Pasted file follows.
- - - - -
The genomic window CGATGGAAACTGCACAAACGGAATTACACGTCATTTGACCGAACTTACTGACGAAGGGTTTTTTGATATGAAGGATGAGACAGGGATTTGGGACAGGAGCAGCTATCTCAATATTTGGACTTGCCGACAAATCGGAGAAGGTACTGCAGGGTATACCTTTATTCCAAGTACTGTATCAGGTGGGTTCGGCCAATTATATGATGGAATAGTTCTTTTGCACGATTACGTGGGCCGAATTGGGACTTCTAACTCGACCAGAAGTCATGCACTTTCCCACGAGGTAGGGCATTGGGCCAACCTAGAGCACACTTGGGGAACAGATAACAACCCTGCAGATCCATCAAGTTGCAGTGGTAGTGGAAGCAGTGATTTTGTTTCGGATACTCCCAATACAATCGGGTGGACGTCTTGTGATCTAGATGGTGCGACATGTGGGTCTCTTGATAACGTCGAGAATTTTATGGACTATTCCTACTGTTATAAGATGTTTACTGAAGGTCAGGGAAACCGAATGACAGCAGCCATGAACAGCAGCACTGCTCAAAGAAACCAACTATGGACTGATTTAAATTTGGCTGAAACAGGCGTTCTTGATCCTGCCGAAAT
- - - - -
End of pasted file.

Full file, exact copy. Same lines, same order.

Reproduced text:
The genomic window CGATGGAAACTGCACAAACGGAATTACACGTCATTTGACCGAACTTACTGACGAAGGGTTTTTTGATATGAAGGATGAGACAGGGATTTGGGACAGGAGCAGCTATCTCAATATTTGGACTTGCCGACAAATCGGAGAAGGTACTGCAGGGTATACCTTTATTCCAAGTACTGTATCAGGTGGGTTCGGCCAATTATATGATGGAATAGTTCTTTTGCACGATTACGTGGGCCGAATTGGGACTTCTAACTCGACCAGAAGTCATGCACTTTCCCACGAGGTAGGGCATTGGGCCAACCTAGAGCACACTTGGGGAACAGATAACAACCCTGCAGATCCATCAAGTTGCAGTGGTAGTGGAAGCAGTGATTTTGTTTCGGATACTCCCAATACAATCGGGTGGACGTCTTGTGATCTAGATGGTGCGACATGTGGGTCTCTTGATAACGTCGAGAATTTTATGGACTATTCCTACTGTTATAAGATGTTTACTGAAGGTCAGGGAAACCGAATGACAGCAGCCATGAACAGCAGCACTGCTCAAAGAAACCAACTATGGACTGATTTAAATTTGGCTGAAACAGGCGTTCTTGATCCTGCCGAAAT